"The first duty of an editor is to gauge the sentiments of his readers and then tell them what they like to believe. By this means he maintains or increases the circulation. His second duty is to see that nothing is said in the news items or editorials which may discountenance any claims or announcements made by his advertisers, discredit their standing or good faith, or expose any weakness or deception in any business venture that is or may become a valuable advertiser. By this means he increases the advertising value of his circulation. The net result is that both the news columns and the editorial columns are commonly meretricious in a high degree.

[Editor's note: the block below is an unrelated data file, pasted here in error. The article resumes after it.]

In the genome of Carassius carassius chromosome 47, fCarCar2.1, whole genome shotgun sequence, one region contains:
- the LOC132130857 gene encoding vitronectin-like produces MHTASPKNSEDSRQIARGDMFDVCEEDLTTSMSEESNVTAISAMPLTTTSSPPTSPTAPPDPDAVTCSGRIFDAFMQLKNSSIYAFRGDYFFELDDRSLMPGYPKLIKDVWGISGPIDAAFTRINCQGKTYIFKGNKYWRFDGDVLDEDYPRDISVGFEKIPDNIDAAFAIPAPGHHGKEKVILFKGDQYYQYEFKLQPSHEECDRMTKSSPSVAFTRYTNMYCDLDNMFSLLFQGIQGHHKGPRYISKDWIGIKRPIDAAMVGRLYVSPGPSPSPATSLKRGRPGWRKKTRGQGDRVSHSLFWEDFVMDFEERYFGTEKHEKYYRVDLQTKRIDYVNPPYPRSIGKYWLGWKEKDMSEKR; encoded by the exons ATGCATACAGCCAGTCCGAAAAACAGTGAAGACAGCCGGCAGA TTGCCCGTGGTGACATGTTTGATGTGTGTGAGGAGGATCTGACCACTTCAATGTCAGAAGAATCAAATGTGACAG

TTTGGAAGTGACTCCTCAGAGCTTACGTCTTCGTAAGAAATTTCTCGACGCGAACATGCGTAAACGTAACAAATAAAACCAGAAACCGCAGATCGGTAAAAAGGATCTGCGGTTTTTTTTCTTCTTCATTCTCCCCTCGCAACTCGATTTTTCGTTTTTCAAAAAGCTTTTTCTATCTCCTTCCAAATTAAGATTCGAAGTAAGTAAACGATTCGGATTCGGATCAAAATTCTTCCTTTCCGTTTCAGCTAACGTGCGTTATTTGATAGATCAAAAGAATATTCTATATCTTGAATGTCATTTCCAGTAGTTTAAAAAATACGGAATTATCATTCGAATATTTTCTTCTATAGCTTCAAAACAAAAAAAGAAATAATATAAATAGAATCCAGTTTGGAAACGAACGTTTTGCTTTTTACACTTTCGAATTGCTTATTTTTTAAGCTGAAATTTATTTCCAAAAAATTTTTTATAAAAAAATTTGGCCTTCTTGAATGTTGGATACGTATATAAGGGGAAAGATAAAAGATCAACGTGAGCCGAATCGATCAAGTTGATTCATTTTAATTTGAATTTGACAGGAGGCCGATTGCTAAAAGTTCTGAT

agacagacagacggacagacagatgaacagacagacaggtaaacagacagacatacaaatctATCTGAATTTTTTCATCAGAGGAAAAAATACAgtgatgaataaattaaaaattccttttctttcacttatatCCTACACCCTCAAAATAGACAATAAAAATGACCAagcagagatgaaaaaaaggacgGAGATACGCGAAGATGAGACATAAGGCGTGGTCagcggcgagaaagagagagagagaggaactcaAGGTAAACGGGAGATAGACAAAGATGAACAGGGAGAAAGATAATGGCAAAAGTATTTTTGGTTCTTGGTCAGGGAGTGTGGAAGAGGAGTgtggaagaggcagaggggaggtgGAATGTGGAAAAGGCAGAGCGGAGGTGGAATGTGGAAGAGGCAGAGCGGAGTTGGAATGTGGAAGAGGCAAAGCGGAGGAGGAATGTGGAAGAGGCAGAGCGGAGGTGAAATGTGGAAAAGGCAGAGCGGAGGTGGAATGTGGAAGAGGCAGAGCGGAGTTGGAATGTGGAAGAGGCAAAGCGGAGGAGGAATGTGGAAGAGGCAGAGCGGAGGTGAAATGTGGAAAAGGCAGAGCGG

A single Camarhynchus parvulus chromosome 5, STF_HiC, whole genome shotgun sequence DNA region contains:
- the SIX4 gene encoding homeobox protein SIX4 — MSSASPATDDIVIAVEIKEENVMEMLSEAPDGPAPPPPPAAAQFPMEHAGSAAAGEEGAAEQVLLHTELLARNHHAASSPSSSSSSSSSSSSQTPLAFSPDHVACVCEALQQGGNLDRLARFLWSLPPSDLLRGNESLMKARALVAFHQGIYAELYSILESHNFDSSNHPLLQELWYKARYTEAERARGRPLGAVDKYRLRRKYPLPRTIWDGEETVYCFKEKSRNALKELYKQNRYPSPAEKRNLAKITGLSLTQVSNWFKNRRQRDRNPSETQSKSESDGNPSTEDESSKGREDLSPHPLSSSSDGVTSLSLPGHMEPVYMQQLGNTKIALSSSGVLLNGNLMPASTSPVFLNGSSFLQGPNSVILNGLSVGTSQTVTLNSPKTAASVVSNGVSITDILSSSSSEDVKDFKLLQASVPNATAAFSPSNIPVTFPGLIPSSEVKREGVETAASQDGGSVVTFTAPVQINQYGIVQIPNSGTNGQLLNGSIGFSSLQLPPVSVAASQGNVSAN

"Systematic insincerity on the part of the ostensible purveyors of information and leaders of opinion may be deplored by persons who stickle for truth and pin their hopes of social salvation on the spread of accurate information. But the ulterior cultural effect of the insincerity which is in this way required by the business situation, may of course, as well be salutary as the reverse. Indeed the effect is quite as likely to be salutary, if 'salutary' be taken to mean favorable to the maintenance of the established order, since the insincerity is guided by a wish to avoid any lesion of the received preconceptions and prejudices." —Prof. Thorstein Veblen (1904) The Theory of Business Enterprise §10 (via Boing Boing)